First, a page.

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Ishaan94
Let \(x,y\) and \(z\) be positive real numbers less than 4. Prove that among the numbers\[\frac{1}x + \frac1{4-y},\;\frac{1}z + \frac1{4-x},\;\frac{1}y + \frac1{4-z}\]there is at least one that is greater than or equal to 1.
Best way to show this, would be to suppose WLOG \[\frac{1}x + \frac1{4-y},\;\frac{1}z + \frac1{4-x}\]are both smaller than 1, and show that this implies \[\frac{1}{y}+ \frac{1}{4-z}\geq1\]
Thanks. I will try working on it now.
Suppose those first two are smaller than 1. That means \(x>1\) and \(y<(4-x)\). Also, \(z<1\) and \(x<(4-z)\).
@KingGeorge didn't get the solution :(
I think I messed up on the direction of some of the inequalities. Let me retype that thing real quick.
We need \(x>1\) and \(3>y\) and \(4−y>\frac{x}{x−1}\). We also need \(z>1\), \(3>x\), and \(4−x>\frac{z}{z−1}\). Combine all of these things together, we get the following criteria.\[1<x<3,\qquad x<4−\frac{z}{z−1}\]\[y<4−\frac{x}{x−1},\qquad y<3\]\[1<z\]And various rearrangements. We want to show one of the following. \[y≤1\]\[ 4−z\leq \frac{y}{y−1}\] There we go. I hope that's finally right.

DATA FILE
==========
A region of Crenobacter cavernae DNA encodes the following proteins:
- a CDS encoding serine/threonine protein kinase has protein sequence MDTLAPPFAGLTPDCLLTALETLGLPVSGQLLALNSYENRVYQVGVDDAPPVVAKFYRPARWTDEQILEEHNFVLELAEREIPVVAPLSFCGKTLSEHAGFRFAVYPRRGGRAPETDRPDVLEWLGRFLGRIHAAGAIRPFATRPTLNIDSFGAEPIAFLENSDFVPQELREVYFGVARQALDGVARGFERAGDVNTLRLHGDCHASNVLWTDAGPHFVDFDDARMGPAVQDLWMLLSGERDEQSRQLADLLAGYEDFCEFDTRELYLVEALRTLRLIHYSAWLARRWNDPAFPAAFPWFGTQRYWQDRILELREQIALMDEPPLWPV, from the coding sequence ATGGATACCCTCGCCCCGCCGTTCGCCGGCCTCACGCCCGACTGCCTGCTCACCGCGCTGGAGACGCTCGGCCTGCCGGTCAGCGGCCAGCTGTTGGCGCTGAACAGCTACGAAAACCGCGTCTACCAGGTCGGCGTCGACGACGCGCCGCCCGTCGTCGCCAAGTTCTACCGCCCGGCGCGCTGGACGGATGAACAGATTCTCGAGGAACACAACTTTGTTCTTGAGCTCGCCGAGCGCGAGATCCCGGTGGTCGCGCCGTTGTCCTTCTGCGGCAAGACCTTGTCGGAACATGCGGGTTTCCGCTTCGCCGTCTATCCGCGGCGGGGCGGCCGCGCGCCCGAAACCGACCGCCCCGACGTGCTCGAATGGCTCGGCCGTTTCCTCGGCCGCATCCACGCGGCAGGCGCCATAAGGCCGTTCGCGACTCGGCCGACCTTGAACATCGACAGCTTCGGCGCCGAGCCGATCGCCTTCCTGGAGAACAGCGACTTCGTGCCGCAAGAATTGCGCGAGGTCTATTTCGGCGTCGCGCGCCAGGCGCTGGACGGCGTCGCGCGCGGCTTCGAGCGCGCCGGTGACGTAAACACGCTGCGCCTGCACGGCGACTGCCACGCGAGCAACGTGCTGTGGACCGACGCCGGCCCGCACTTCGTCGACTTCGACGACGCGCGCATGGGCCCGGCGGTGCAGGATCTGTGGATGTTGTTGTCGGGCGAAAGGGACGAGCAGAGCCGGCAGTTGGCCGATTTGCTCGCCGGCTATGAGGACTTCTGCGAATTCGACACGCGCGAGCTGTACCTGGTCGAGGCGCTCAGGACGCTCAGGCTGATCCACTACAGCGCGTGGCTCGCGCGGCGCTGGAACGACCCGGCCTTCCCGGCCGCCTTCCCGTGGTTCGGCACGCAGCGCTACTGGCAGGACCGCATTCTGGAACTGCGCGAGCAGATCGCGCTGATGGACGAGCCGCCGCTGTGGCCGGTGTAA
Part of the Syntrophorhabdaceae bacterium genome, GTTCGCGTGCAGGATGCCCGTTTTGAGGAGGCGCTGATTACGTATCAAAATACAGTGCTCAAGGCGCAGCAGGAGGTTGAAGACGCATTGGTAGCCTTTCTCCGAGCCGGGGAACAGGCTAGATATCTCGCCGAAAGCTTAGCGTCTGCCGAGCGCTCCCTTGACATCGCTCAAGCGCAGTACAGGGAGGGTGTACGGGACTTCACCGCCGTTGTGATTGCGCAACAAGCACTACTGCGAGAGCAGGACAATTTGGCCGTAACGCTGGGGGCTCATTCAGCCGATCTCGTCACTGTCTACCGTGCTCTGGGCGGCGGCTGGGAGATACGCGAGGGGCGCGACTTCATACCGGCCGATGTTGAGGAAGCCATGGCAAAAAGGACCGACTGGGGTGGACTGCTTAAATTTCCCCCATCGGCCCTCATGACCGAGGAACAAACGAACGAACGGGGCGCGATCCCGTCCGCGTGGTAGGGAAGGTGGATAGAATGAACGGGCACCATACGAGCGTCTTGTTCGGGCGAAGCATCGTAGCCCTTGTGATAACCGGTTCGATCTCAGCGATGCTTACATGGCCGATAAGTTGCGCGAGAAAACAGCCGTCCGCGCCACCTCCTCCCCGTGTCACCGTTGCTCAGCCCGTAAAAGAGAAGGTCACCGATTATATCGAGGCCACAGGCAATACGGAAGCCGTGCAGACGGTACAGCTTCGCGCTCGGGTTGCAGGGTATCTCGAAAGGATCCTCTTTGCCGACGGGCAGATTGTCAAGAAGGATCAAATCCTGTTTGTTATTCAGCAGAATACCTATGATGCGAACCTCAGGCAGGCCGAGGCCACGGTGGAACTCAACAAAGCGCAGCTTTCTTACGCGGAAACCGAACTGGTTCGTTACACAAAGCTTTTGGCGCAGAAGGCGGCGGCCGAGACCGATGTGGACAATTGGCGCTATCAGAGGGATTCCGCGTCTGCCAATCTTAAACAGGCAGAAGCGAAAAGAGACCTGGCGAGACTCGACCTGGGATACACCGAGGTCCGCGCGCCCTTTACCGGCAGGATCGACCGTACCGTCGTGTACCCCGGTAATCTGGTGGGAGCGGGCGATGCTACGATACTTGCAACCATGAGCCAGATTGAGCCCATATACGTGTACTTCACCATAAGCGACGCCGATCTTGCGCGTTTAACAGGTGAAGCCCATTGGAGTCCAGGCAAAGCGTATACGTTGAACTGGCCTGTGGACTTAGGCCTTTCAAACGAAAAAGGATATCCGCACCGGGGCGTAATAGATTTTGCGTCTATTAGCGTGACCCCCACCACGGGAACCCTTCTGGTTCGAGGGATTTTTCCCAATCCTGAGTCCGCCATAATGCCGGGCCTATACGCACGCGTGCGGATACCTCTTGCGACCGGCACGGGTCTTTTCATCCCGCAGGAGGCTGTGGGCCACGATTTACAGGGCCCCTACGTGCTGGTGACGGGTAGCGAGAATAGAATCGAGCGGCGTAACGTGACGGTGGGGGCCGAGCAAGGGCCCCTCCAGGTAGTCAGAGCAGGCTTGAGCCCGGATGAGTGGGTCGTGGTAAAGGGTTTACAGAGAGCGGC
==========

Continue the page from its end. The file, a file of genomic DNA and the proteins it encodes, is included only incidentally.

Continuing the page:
and \(z<4\) of course.
Another way to finish the proof would be to show \(z\geq3\).
Since you can rearrange the topmost row to get \(z>5/2\), you can also now finish by showing that \[\frac{5}{2}\leq \frac{y}{y-1}\]
In other words, if \(y\leq 5/3\), we are done.
Hence, we must choose a \(y>5/3\). Using this, we find that \(x>7/4\), and \(z>9/5\). Therefore, \(y>11/6\), \(x>13/7\), and \(z>15/8\).
In general, if you continue to do this process off to infinity (fairly straightforward to show), eventually you will find that \(x\geq2\), \(y\geq2\), and \(z\geq2\).
I found another way, sum up the three terms and assume their sum to be less than 3. Proof by contradiction.
That is also an excellent way one could do this.